Motivation is the cause of actions. It is what drives behavior. In the world of education, understanding motivation is the necessary starting place. The methods don’t matter if students don’t want to learn, so how do we increase students’ desire to learn? Let’s start by learning about motivation itself.
Traditionally, our understanding of motivation has been split into two categories: extrinsic or intrinsic. Extrinsic motivation derives its power to compel action from external sources. Extrinsic motivation is most simply seen in rewards and punishments used to increase or decease specific behaviors. In most educational settings, extrinsic motivation is widely used for classroom management. The use of sticker charts, pizza parties, and extended recesses are examples of rewards given to increase positive behaviors. Punishments—such as, no recess, time outs and bad grades—are sources of extrinsic motivation used to decrease undesirable behaviors.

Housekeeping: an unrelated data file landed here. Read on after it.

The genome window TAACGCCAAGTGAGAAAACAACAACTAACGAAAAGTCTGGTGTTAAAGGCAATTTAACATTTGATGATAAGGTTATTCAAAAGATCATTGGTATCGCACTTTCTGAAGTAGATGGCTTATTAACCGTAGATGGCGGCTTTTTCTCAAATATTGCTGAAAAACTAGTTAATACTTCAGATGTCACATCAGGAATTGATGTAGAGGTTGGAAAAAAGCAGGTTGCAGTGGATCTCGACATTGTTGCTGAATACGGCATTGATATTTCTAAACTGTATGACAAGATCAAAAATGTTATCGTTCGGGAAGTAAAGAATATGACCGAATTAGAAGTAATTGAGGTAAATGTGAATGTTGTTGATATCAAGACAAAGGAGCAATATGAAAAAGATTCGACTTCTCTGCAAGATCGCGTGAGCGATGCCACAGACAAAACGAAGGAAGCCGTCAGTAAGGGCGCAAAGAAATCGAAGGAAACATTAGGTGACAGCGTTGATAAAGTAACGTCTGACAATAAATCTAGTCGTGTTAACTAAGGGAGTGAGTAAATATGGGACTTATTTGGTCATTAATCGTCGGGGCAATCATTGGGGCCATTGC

Intrinsic motivation, on the other hand, is a property of a behavior that is rewarding in and of itself. When it comes to intrinsic motivation, we are not concerned with positive or negative outcomes; we simply enjoy the activity. In most educational settings, intrinsic motivation is difficult to nurture. Some students love to write, others love to draw, some students come to school for gym, while others can’t wait to go to science. The normative, structured nature of classrooms and schools make it difficult to allow students to pursue activities that are intrinsically motivated.
If learning is our desired outcome, how do we find the best balance between extrinsic and intrinsic motivation? Is one better than the other? How do we deal with the practical realities of the typical classroom?